Everybody Knows This Is Nowhere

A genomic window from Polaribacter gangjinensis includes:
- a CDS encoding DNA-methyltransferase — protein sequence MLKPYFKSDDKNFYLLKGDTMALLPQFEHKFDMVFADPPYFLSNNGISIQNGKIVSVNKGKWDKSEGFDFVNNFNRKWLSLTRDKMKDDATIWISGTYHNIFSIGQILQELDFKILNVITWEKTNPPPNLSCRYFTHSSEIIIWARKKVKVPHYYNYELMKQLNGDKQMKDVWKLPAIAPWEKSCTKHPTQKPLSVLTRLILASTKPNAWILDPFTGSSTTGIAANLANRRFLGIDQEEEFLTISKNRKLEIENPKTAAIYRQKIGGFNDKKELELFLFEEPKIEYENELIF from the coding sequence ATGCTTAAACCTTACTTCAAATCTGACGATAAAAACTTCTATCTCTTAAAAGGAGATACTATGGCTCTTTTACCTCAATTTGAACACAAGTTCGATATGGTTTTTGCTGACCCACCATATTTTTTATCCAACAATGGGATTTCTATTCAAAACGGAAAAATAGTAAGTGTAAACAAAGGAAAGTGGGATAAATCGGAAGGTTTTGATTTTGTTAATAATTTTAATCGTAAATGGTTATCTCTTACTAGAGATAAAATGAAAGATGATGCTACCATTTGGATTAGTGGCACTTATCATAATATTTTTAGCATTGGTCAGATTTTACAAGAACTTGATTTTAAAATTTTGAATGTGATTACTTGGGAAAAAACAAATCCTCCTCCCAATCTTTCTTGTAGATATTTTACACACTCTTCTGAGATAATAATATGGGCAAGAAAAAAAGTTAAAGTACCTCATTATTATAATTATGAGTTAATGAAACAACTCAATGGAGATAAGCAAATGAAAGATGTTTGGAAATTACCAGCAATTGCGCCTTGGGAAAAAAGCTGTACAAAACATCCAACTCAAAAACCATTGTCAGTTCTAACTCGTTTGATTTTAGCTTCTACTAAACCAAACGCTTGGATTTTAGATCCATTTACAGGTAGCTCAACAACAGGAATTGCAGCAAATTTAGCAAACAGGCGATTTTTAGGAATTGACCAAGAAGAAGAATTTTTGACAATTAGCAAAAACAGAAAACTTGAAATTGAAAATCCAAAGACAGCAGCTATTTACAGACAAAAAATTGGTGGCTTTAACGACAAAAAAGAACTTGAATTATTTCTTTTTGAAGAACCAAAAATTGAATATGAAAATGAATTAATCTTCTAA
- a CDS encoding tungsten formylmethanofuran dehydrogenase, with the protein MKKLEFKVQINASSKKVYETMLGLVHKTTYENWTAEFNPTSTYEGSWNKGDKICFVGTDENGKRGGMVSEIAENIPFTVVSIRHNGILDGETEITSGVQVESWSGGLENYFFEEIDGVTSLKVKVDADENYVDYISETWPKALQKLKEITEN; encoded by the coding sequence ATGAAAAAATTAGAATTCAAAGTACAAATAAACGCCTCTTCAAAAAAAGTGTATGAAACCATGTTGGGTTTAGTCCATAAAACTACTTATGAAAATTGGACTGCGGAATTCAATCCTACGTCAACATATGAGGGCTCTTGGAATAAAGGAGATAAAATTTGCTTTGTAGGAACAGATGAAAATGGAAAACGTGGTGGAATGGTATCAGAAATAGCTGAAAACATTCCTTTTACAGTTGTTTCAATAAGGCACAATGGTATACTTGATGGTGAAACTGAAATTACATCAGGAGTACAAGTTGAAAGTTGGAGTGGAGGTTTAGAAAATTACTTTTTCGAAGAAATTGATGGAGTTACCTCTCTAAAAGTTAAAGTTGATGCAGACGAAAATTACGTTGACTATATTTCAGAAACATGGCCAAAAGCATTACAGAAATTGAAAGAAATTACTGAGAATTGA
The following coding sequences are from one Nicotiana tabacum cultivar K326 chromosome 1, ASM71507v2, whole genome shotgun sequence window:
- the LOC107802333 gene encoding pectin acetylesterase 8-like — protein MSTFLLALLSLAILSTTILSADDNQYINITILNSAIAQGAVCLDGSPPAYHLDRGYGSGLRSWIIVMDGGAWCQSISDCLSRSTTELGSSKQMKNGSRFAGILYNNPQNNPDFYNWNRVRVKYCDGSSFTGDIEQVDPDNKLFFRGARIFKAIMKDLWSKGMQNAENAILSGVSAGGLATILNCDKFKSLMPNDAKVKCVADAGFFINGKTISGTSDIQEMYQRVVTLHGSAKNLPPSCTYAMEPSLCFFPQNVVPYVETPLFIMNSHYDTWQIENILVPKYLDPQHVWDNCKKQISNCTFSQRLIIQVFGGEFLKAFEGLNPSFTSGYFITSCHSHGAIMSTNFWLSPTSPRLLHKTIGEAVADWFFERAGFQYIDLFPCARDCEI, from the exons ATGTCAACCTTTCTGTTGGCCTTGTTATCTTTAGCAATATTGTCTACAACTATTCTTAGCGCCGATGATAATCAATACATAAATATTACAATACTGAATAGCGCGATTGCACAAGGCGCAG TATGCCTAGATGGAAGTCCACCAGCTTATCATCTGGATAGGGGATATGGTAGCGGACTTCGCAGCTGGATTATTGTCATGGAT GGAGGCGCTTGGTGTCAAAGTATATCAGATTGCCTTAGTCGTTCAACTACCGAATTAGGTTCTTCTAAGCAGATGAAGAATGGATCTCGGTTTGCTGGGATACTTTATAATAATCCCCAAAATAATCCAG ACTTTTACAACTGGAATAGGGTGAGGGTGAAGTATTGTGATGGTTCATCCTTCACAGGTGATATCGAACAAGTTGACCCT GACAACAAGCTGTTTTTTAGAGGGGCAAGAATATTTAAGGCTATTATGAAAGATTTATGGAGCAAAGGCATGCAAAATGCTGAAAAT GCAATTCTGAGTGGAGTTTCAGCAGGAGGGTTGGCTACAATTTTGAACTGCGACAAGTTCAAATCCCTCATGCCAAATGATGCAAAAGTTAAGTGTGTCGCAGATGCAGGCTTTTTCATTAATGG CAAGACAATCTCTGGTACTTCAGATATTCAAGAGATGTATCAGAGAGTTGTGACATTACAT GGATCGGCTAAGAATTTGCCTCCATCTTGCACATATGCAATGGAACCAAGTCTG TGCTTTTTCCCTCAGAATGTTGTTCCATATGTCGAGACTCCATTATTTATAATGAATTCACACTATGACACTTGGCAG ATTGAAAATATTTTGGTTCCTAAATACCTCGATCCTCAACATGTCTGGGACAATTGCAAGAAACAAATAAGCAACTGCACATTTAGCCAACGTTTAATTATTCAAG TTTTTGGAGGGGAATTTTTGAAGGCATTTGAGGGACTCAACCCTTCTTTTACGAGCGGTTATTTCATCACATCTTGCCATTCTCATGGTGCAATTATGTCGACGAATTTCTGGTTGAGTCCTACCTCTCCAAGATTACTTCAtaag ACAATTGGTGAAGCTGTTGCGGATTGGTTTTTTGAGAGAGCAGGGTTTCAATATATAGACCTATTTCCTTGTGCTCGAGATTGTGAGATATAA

Decades after Everybody Knows This Is Nowhere had been absorbed into the cultural bloodstream, David Crosby complained he still didn’t get what Neil Young saw in Crazy Horse. Yeah, they were “soulful,” but so was his dog, and he didn’t let his dog play drums, either. Of course, these were men working with different creative metrics: Crosby was guided by craft, Young by the search for a more primitive truth. No matter how familiar the music here is, it still has the haunted quality of something whose looseness and imperfection (such as Crosby might call it) only make it feel realer and more alive. Isn’t the title track a little baggy? Yeah. Could “Cowgirl in the Sand” and “Down by the River” be cut in half? Probably. But then you’d lose the murky passages in the middle where the band yawns and the music suddenly comes out—an expressionism that had more in common with jazz and painting than rock ’n’ roll. It wasn’t long before Young insisted on keeping the tape rolling all the time because he realized you could practice as much as you wanted, but you’d never know you got the right take until it disappeared into the mist. In liberating himself from the professionalism of CSNY, Young cut a path not just for himself, but for generations of punk, experimental, and indie bands for whom technical correctness and creative spirit were two different vectors that didn’t always intersect. The road diverges: progressive and arena rock tightening things into science over here, Young mucking around in a barn over there. As he later put it, Crazy Horse weren’t very good. But they were great.